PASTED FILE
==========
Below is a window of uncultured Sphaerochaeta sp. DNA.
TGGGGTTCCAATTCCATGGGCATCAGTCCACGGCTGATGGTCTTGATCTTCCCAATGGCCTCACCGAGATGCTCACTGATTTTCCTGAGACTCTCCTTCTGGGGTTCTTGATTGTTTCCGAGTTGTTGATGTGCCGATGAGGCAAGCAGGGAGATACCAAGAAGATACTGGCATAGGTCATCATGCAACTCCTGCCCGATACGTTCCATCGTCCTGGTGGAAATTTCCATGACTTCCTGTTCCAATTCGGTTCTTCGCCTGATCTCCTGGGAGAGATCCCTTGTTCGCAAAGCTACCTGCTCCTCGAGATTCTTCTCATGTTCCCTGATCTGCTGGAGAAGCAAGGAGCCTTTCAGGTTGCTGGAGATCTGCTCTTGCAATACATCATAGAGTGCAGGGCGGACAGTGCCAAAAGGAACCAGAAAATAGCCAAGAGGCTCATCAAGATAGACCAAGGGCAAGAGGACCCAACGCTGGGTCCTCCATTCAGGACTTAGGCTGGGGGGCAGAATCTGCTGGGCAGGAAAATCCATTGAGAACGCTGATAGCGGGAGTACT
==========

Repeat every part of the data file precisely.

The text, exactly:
Below is a window of uncultured Sphaerochaeta sp. DNA.
TGGGGTTCCAATTCCATGGGCATCAGTCCACGGCTGATGGTCTTGATCTTCCCAATGGCCTCACCGAGATGCTCACTGATTTTCCTGAGACTCTCCTTCTGGGGTTCTTGATTGTTTCCGAGTTGTTGATGTGCCGATGAGGCAAGCAGGGAGATACCAAGAAGATACTGGCATAGGTCATCATGCAACTCCTGCCCGATACGTTCCATCGTCCTGGTGGAAATTTCCATGACTTCCTGTTCCAATTCGGTTCTTCGCCTGATCTCCTGGGAGAGATCCCTTGTTCGCAAAGCTACCTGCTCCTCGAGATTCTTCTCATGTTCCCTGATCTGCTGGAGAAGCAAGGAGCCTTTCAGGTTGCTGGAGATCTGCTCTTGCAATACATCATAGAGTGCAGGGCGGACAGTGCCAAAAGGAACCAGAAAATAGCCAAGAGGCTCATCAAGATAGACCAAGGGCAAGAGGACCCAACGCTGGGTCCTCCATTCAGGACTTAGGCTGGGGGGCAGAATCTGCTGGGCAGGAAAATCCATTGAGAACGCTGATAGCGGGAGTACT